Best of the rest
Sense and Sensibility by Joanna Trollope, Worst. Person. Ever. by Douglas Coupland, Prayer by Philip Kerr, Quesadillas by Juan Pablo Villalobos, The Love Object by Edna O’Brien, The Silent Tide by Rachel Hore, Alone in the Classroom by Elizabeth Hay

Pick of the paperbacks
A Man in Love: My Struggle: 2 by Karl Ove Knausgaard, 7 Days by Deon Meyer
The Ancient Paths by Graham Robb
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"Glorious... Reading it is an electrifying and uncanny experience: there is something gloriously unmodern about seeing a whole new perspective on history so comprehensively birthed in a single book." Tim Martin, Telegraph VS "Graham Robb’s many admirers are in for a shock. Compared with his delightful rambles through history in The­ Discovery of France and Parisians, this new book is shrill, tendentious and ­forbiddingly technical" John Carey, Sunday Times
Ammonites and Leaping Fish by Penelope Lively
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"Penelope Lively’s fascinating, lucid study could scarcely be more timely… Lively observes that “One of the few advantages of age is that you can report on it with a certain authority”. Authority, yes; and wit, thoughtfulness, a tender attention to the natural world, an incisive but deeply humane imagination: Ammonites and Leaping Fish is full of all these." Helen Dunmore, The Times
The Beatles — All These Years Tune In: Volume 1 by Mark Lewisohn
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"...the story is told so definitively that, after this, that really should be it ...  All that is lacking is substantial new testimony from the Beatles themselves, a point to which there are two responses: first, that the two most candid and iconoclastic Beatles have been dead for a number of years; and second, that the last people you should ask about the detailed history of the Beatles are the Beatles themselves." John Harris, The Guardian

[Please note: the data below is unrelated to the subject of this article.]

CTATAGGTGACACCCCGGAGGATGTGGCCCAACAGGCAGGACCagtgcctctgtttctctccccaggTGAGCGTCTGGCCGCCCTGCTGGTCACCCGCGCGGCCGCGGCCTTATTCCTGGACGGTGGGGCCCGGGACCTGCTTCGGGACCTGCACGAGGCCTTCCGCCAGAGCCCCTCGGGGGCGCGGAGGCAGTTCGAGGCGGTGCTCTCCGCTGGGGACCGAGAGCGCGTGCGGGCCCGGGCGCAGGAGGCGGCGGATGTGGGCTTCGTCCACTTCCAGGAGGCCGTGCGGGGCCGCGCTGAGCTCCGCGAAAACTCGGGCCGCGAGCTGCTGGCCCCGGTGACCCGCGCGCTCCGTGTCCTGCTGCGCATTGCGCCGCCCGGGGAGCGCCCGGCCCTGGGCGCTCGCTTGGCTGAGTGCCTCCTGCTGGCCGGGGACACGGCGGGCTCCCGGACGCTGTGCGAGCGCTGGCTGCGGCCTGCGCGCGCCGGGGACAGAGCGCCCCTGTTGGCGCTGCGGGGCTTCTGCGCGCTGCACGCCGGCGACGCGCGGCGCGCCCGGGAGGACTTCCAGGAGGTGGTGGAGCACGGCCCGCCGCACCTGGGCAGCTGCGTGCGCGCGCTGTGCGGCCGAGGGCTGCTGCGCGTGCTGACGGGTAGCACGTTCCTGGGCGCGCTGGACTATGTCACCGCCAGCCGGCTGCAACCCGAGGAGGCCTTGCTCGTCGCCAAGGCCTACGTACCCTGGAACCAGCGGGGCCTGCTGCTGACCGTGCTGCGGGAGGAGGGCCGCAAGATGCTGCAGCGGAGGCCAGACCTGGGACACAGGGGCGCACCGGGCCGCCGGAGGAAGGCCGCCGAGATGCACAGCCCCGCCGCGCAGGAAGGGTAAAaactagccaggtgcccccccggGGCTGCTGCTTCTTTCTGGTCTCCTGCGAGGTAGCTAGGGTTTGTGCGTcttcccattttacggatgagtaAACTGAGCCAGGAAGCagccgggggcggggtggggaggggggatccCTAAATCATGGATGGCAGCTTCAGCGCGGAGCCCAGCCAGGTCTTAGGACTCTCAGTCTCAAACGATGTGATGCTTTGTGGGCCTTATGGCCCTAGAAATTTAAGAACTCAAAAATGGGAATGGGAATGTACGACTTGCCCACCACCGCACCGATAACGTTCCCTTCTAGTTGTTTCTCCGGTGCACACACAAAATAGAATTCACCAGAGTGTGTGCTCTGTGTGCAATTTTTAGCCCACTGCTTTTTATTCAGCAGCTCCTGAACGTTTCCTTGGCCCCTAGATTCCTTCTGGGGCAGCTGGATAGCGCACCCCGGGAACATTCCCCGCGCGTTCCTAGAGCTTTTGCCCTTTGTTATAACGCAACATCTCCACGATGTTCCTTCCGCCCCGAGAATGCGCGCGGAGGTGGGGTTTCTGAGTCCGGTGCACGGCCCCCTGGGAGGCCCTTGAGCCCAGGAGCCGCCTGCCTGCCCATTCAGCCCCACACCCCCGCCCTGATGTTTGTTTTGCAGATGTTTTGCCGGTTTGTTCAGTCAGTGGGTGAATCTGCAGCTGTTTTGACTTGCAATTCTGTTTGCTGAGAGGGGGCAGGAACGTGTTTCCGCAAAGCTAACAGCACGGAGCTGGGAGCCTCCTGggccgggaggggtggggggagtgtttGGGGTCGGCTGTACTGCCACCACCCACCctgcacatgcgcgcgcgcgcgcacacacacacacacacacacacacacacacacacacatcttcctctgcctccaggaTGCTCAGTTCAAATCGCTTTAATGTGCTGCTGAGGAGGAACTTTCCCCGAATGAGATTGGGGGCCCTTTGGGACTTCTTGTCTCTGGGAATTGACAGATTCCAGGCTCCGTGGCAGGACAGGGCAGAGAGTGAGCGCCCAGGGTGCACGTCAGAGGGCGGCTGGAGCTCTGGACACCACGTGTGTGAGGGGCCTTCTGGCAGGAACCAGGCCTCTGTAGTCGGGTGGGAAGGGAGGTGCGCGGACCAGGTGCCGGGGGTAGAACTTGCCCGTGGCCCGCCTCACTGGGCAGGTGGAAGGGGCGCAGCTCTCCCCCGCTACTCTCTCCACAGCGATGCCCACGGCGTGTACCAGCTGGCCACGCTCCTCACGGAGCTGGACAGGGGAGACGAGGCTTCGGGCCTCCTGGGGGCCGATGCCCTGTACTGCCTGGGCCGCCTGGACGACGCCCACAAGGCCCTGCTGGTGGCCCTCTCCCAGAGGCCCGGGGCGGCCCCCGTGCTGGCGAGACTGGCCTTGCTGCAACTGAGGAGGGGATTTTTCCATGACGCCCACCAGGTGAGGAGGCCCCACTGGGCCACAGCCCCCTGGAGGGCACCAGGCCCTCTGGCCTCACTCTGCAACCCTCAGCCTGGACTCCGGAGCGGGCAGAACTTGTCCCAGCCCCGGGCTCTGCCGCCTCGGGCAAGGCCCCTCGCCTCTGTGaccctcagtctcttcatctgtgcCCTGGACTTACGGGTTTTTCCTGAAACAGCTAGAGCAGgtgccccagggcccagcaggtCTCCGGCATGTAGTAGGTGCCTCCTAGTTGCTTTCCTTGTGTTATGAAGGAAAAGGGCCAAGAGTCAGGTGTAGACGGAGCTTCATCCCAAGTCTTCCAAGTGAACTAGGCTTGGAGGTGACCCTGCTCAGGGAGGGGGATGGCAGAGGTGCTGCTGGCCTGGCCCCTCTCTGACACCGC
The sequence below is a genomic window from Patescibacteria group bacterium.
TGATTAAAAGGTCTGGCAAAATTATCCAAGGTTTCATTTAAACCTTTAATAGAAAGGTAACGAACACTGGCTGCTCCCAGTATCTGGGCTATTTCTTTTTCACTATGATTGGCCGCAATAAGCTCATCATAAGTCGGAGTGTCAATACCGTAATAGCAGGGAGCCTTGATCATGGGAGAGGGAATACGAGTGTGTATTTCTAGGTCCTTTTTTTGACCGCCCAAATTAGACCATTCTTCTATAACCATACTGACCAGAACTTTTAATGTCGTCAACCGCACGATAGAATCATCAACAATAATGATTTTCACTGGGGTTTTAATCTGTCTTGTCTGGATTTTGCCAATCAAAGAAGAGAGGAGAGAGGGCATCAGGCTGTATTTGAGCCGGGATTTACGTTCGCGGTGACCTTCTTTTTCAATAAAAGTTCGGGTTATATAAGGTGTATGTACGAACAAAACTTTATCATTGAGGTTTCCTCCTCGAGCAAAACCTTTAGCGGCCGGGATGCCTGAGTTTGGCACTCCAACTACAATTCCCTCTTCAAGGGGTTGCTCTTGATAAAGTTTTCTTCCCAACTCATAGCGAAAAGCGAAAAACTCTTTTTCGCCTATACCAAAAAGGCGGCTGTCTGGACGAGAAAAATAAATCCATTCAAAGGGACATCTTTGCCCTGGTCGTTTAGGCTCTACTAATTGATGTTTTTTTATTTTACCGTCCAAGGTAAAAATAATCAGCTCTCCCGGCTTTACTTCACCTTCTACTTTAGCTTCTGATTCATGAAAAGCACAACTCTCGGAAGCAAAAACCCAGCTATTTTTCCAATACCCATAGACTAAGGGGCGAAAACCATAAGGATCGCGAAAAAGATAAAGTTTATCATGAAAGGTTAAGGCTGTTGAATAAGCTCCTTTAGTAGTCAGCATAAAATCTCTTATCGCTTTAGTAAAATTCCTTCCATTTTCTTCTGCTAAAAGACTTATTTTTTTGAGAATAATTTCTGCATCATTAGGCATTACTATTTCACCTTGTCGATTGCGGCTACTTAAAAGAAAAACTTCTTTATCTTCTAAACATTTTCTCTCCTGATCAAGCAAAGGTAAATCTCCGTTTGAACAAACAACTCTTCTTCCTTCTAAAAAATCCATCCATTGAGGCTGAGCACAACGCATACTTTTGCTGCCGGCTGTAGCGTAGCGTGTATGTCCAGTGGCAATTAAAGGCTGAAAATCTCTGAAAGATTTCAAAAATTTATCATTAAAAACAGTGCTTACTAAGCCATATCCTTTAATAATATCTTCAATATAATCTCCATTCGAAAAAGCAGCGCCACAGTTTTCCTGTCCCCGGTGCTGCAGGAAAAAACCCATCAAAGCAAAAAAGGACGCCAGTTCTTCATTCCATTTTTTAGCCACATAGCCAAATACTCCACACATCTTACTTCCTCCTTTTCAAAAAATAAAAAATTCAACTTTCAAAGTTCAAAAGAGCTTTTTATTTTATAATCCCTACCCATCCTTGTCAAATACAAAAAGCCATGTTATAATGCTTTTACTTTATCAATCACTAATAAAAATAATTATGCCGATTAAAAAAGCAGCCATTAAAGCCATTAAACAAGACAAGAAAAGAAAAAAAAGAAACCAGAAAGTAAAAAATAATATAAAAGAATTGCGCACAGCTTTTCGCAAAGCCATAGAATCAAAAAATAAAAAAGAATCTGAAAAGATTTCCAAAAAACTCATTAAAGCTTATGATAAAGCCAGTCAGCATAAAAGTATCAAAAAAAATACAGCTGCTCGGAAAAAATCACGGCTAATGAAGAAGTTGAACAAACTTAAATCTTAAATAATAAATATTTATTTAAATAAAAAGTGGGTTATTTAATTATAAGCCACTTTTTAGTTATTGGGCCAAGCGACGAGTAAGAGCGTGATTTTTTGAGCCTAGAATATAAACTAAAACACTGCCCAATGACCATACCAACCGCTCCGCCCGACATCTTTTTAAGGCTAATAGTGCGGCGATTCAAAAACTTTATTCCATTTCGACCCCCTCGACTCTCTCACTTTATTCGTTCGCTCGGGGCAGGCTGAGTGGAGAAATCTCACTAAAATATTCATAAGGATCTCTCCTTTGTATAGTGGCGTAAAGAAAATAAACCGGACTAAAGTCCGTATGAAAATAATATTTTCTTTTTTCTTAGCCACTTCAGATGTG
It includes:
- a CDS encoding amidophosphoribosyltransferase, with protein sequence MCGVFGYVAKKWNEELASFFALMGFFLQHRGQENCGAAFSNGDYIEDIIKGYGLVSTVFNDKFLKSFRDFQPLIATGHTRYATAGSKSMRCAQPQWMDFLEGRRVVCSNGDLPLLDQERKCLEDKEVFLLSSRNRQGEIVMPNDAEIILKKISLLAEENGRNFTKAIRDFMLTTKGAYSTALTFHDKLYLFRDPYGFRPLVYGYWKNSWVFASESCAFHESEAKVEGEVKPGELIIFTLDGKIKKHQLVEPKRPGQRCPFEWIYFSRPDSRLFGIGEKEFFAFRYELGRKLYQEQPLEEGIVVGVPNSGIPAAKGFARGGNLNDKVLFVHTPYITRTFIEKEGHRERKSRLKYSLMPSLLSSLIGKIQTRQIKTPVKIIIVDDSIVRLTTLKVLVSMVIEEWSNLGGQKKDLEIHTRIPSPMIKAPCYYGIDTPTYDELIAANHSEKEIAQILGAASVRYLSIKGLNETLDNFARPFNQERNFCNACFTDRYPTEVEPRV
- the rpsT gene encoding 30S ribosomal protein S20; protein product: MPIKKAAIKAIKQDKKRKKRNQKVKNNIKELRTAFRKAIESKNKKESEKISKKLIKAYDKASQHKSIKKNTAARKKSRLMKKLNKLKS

Best of the rest
Prisonomics by Vicky Pryce, The Letters of Paul Cézanne by Alex Danchev, The War that Ended Peace by Margaret MacMillan

Pick of the paperbacks
Mortality by Christopher Hitchens, The Fishing Fleet by Anne de Courcy, Consider the Fork by Bee Wilson

What are you reading at the moment?
Orwell’s Homage to Catalonia but because it’s an e-book I just can’t get along with it. There’s also too much detail about the various factions of the Republicans for the uninformed, even if Orwell does advise you to skip those parts. Still, because it’s Orwell I’ll endeavour to finish it.

What have you just finished reading?
Southeastern; metro 9 train times: 19 May to 7 December 2013. I’ve noticed some peculiar adjustments to the later shoulder of the morning weekday peaks between Dunton Green and Petts Wood and a cheeky bit of tinkering with the late Sunday evening services out of Charing Cross  - presumably for extra slack due to upcoming engineering works? And, as I often prefer to read plays as they’re punchier and wittier than novels, I reread one of my favourites: Wilde’s The Importance of Being Earnest.

John, 28, Bromley 

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The Indian Shirt Story by Heather Lockman

Where did you get the idea for your novel?
I once spent two years helping to launch a house museum in the town where I live — an Old West pioneer homestead from the days of the Oregon Trail. There was a certain family story attached to the site that was a particular problem for us because of its ghastly portrayal of American Indian people. But it was an important story to the older generation of the family and likely contained some small kernel of truth. All of that got me thinking: What really took place here back in the 1850s? And what might the Native version of that same story have been? 

If you had to sum up your book in a Hollywood pitch, how would you describe it?
In America, I’d say Barbara Kingsolver meets Sherman Alexie. In the UK it’s probably more like White Teeth meets Barbara Pym.